Cauliflower tale one…

Figure 3 is a photo of the cauliflower mushroom from the United Kingdom. In retrospect, it is important to notice the shape, size and color of the curly branch ends for comparison to American fruitbodies. The eastern North American organism can hardly be distinguished from the European in the field. Figure 4 is an eastern North American fruitbody from the Great Smoky Mountains National Park for comparison. Perhaps the curly branch tips are somewhat smaller and more compact than those of the European organism, but color differences are less than noticeable. What can’t be seen is whether the fruitbody has a significant, semi-gelatinous base which extends a few inches into the ground, not reported for the European entity.

Fig. 2 Ribosomal ITS DNA phylogeny of the Sparassis crispa complex. One of 1000 most parsimonious trees of length 141. Ribosomal genes comprise, together with proteins comprise the ribosome; ITS is the internal spacer between ribosomal genes. This sequence has been selected as the fungal ‘barcode.’ Bootstrap support values greater than 70% are followed by Bayesian probability values greater than 0.70. Locations in the United States are given as state abbreviations. Unk = unknown location. GSMNP = Great Smoky Mountains National Park. C = clone number. Colored regions represent collections of the same species. The haplotype network minimizes base pair changes in the ribosomal ITS sequence between populations.

Fig. 3 Basidiome of Sparassis crispa from Europe, courtesy of Wikipedia.

Fig. 4. Basidiome of Sparassis americana f. americana TENN65974 from Great Smoky Mountains National Park, TN. Photo by Dr. Rich Baird.

Fig. 5. Basidiome of Sparassis americana f. arizonica, courtesy of Flickr.

Back to the phylogeny in Fig.2. In the haplotype network, locate the large clade of American DNA sequences and notice that those of S. americana actually comprises two clusters, one of which seems purely from Arizona. Merely a glance at the photo (Fig. 5) reveals that the ultimate “curls” are small, finger-like frills — very fancy indeed — and that the fruitbody has a pinkish cast (not a photo artifact).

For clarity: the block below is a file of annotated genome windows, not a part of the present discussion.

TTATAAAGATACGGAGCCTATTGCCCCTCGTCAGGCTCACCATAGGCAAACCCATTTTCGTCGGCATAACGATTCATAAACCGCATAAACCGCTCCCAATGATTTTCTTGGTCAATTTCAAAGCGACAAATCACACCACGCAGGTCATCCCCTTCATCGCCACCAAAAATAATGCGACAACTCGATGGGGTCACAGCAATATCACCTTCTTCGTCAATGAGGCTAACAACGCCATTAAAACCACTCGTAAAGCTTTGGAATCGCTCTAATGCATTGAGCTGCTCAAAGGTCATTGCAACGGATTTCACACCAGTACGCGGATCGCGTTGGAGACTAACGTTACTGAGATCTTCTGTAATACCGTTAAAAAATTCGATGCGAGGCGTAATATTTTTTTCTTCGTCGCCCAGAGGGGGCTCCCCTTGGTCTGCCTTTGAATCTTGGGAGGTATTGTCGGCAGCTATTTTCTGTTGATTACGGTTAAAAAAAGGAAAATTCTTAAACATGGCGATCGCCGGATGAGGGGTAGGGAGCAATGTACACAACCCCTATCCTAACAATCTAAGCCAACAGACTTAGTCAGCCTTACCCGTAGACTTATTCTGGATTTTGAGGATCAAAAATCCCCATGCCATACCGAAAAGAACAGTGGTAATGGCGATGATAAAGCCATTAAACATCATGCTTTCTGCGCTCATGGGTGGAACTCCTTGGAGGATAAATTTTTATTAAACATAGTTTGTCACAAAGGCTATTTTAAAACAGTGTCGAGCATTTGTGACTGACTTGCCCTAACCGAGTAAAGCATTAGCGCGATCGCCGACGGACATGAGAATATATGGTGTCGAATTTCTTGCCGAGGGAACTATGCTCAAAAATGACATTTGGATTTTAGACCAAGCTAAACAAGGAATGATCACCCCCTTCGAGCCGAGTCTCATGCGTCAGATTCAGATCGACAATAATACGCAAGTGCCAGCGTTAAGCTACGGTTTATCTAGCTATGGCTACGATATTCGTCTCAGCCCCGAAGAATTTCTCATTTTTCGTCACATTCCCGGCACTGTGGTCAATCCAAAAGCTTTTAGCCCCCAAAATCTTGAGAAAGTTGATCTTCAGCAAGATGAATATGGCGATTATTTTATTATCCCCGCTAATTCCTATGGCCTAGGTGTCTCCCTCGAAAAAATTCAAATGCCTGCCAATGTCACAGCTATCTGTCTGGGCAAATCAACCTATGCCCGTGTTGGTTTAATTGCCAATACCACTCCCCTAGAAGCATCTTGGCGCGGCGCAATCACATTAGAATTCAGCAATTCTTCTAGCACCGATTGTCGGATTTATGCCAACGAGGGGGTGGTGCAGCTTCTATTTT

One doesn’t automatically think of Arizona as a classic habitat for fleshy fungi, much less cauliflowers, but in southern Arizona, east of Tucson, the tops of the “Sky Islands” of the Chiricahua Mountains are moist enough to support pine forests and fleshy fungi associated with them. A more careful look at the phylogeny shows that DNA sequences labeled as S. americana form arizonica really form a subset of the eastern cauliflower but apparently isolated in place long enough to form a group of its own.

Many years ago, a forest patholopgist named James R. Weir, working in the Pacific Northwest, noticed that whenever he came upon Sparassis, fruitbodies always sported a large, rooting stem. Accordingly, he named Sparassis radicata (Fig. 6). The name has suffered a clouded career, used by some, overlooked by others, but always available. A glance at the phylogeny in Fig. 2 shows that DNA clearly identifies the Pacific Northwest fungus as separate from S. americana. Indeed, the organism in the photo seems to have larger curls at the branch tips, and perhaps a slightly dull-yellowish cast, perhaps with age.

Fig. 6 Basidiome of Sparassis radicata, TENN67998-SAT12-295-03, courtesy Dr. Steve Trudell.

So it would appear that our first cauliflower tale ends with “everyone lives happily ever after” — the American Sparassis crispa entities can be recognized on sight (although S. americana is difficult to separate from S. crispa of Europe). Of course, in order to recognize them, it is necessary to be familiar with all of them, fresh in the field, and hopefully several times over. Travel and money, though, always create obstacles to such widespread exposure, and because all the Sparassises are edible and choice, many collections surely found their way into the cuisine rather than the herbarium.

Cauliflower tale two…

Not all of us are blessed to see all of these fungi fresh in the field, even with many years of collecting. The next best thing, albeit distinctly inferior, is a herbarium specimen — ideally accompanied by photos and thorough notes. Well documented herbarium specimens are surprisingly scarce (especially with such a group of edibles), but there were enough to tear apart for microscopic analysis. Can such autopsies support (or reject) what DNA tells us? If you’re not up for a little boredom, you might wish to skip to “Cauliflower tale three…” in which there is sexual intrigue.

Now, at the risk of too much terminology, a short anatomy lesson is in order. Those curly “petals” of the cauliflower mushroom are oriented with a lower side and upper side. Only the lower side produces basidia (the spore-producing structures; Figs. 7F, 8F, 10C, 11F) and basidiospores (Fig. 12 – but not to the same scale). Just above the basidia (going from lower surface upward) the hyphae of the flesh (Figs. 7A- C, 8A- C, 9A-F, 11A-D), of which there are several types. Just above the flesh of the petal there is a group of cells which are variously inflated and branched which are described as “free-form” (Figs. 7D, 8D, 9F, 10A, 11E). These free-form cells produce slender hyphae which cover the upper side of the petal like a lawn. Because they look like some structures called paraphyses, found in ascus-producing fungi, here they are called “paraphysoid hyphae” (Figs. 7E, 8E, 10B, 11F). All drawings were made by RHP.